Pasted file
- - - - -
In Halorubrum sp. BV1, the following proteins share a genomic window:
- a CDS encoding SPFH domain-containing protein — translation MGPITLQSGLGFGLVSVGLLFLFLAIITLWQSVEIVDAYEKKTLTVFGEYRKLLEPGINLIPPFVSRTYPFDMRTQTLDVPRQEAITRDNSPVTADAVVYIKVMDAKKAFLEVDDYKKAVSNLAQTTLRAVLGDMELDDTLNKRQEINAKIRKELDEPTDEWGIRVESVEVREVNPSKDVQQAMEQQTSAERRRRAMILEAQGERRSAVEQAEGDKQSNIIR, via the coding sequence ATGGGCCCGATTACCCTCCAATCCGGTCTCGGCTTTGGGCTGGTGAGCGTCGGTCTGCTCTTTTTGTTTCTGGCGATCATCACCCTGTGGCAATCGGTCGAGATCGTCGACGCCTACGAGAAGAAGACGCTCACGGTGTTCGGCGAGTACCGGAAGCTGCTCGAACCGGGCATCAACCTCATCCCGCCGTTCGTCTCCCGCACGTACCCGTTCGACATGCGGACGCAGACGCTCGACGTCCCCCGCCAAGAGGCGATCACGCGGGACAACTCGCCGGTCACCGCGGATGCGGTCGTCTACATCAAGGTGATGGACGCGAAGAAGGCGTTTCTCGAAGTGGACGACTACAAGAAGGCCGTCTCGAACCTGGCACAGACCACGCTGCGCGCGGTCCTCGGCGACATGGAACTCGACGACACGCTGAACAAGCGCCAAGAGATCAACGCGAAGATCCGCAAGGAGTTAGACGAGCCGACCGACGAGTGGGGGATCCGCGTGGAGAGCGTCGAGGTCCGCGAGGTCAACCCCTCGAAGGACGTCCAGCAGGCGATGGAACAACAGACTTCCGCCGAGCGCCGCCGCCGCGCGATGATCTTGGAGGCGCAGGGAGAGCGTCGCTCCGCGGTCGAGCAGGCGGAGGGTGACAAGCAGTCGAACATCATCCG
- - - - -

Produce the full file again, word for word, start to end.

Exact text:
In Halorubrum sp. BV1, the following proteins share a genomic window:
- a CDS encoding SPFH domain-containing protein — translation MGPITLQSGLGFGLVSVGLLFLFLAIITLWQSVEIVDAYEKKTLTVFGEYRKLLEPGINLIPPFVSRTYPFDMRTQTLDVPRQEAITRDNSPVTADAVVYIKVMDAKKAFLEVDDYKKAVSNLAQTTLRAVLGDMELDDTLNKRQEINAKIRKELDEPTDEWGIRVESVEVREVNPSKDVQQAMEQQTSAERRRRAMILEAQGERRSAVEQAEGDKQSNIIR, via the coding sequence ATGGGCCCGATTACCCTCCAATCCGGTCTCGGCTTTGGGCTGGTGAGCGTCGGTCTGCTCTTTTTGTTTCTGGCGATCATCACCCTGTGGCAATCGGTCGAGATCGTCGACGCCTACGAGAAGAAGACGCTCACGGTGTTCGGCGAGTACCGGAAGCTGCTCGAACCGGGCATCAACCTCATCCCGCCGTTCGTCTCCCGCACGTACCCGTTCGACATGCGGACGCAGACGCTCGACGTCCCCCGCCAAGAGGCGATCACGCGGGACAACTCGCCGGTCACCGCGGATGCGGTCGTCTACATCAAGGTGATGGACGCGAAGAAGGCGTTTCTCGAAGTGGACGACTACAAGAAGGCCGTCTCGAACCTGGCACAGACCACGCTGCGCGCGGTCCTCGGCGACATGGAACTCGACGACACGCTGAACAAGCGCCAAGAGATCAACGCGAAGATCCGCAAGGAGTTAGACGAGCCGACCGACGAGTGGGGGATCCGCGTGGAGAGCGTCGAGGTCCGCGAGGTCAACCCCTCGAAGGACGTCCAGCAGGCGATGGAACAACAGACTTCCGCCGAGCGCCGCCGCCGCGCGATGATCTTGGAGGCGCAGGGAGAGCGTCGCTCCGCGGTCGAGCAGGCGGAGGGTGACAAGCAGTCGAACATCATCCG